– Page 31, “The Roman Spring of Mrs. Stone”, Tennessee Williams.

Even its most ardent fans, myself included, must admit that the Negroni is not always enjoyable at first contact. It is a near-universal first time sipper experience that can often block one from falling in love with this stubbornly seductive cocktail. Stick with that drink and what begins by leaving a bad taste in your mouth becomes a complete joy by the time you finish your inaugural glass. By your third you will be well on your way to a lifetime of full Negroni enjoyment.

Read the full article here: The Negroni Cocktail .

If you want to see more of Mrs. Stone [Vivien Leigh] and Paolo [Warren Beatty], here is the 1961 trailer:

Let’s close with a quote by F. Scott Fitzgerald, a man who knew a good bit about cocktails:

The bar is in full swing, and floating rounds of cocktails permeate the garden outside, until the air is alive with chatter and laughter, and casual innuendo and introductions forgotten on the spot, and enthusiastic meetings between women who never knew each other’s names.

–F. Scott Fitzgerald, The Great Gatsby

The great American novel. And, cocktails.

The great American novel. And, cocktails.

 


Electronic Medical Records and Federal Criminal Prosecution

Bedside manner.

Bedside manner.

Electronic medical records (or “EMR”) were supposed to be a boon to the provision of healthcare.

As two Boston-area physicians point out, EMR are anything but a benefit:

Electronic medical records, or EMRs, were supposed to improve the quality, safety and efficiency of health care, and provide instant access to vital patient information.

Instead, EMRs have become the bane of doctors and nurses everywhere. They are the medical equivalent of texting while driving, sucking the soul out of the practice of medicine while failing to improve care.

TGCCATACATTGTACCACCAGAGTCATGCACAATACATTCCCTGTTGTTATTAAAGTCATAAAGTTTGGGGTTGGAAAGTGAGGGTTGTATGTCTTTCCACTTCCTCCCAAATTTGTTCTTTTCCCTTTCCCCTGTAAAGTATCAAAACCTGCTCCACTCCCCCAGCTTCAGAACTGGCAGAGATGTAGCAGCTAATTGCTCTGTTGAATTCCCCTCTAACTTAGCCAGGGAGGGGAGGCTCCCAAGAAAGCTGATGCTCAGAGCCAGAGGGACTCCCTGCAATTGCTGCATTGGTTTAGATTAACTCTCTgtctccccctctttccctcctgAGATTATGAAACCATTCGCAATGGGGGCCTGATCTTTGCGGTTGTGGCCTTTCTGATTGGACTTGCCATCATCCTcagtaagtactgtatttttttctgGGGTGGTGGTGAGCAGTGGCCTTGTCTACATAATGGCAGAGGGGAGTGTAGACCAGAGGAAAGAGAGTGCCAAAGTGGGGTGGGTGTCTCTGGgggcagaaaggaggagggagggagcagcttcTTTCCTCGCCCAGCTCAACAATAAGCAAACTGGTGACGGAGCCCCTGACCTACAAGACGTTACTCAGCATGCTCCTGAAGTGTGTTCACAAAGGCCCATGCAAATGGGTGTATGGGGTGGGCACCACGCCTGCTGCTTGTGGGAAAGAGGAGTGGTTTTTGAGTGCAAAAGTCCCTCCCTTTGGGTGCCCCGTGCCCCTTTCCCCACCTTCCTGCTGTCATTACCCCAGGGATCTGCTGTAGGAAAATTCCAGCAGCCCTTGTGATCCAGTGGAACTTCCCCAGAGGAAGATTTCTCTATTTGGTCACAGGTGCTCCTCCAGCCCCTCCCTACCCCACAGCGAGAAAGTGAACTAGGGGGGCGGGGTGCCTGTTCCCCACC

Read the whole article: Death By A Thousand Clicks: Leading Boston Doctors Decry Electronic Medical Records

We'll be right with you.

We’ll be right with you.

The additional problem for healthcare professionals is that EMR systems often auto-populate fields from the last patient visit (or even from the first patient visit).  In busy clinical practices, such systems can create technically inaccurate records that do not diminish patient care but, three years later and blown up on a courtroom monitor, can be used by the Government in a criminal prosecution under a “medical necessity” theory under Medicare or a prescription-based “not for a legitimate medical purpose” theory under the Controlled Substances Act.  (A physician may legally “dispense” controlled substances but, if he or she does so without a legitimate medical purpose or not in the usual course of his professional practice, he or she may be criminally prosecuted under the CSA.)

An EMR trial.

An EMR trial.

On the latter point, consider our White Collar Law 360 article:  Mute Oracle: The Controlled Substances Act and Physicians’ Criminal Conduct.

In particular:

Physicians continue to face two critical questions in the uncertain case law under the federal Controlled Substances Act. First, what conduct is prohibited? Second, what intent must the physician be shown to possess in order to support a conviction? Given the government’s increasingly aggressive prosecution of physicians with regard to controlled substances, white-collar practitioners who represent a physician or other healthcare professional in a “pill mill” case understand and address these issues in pretrial briefing and in preparing their trial strategy and must do so early.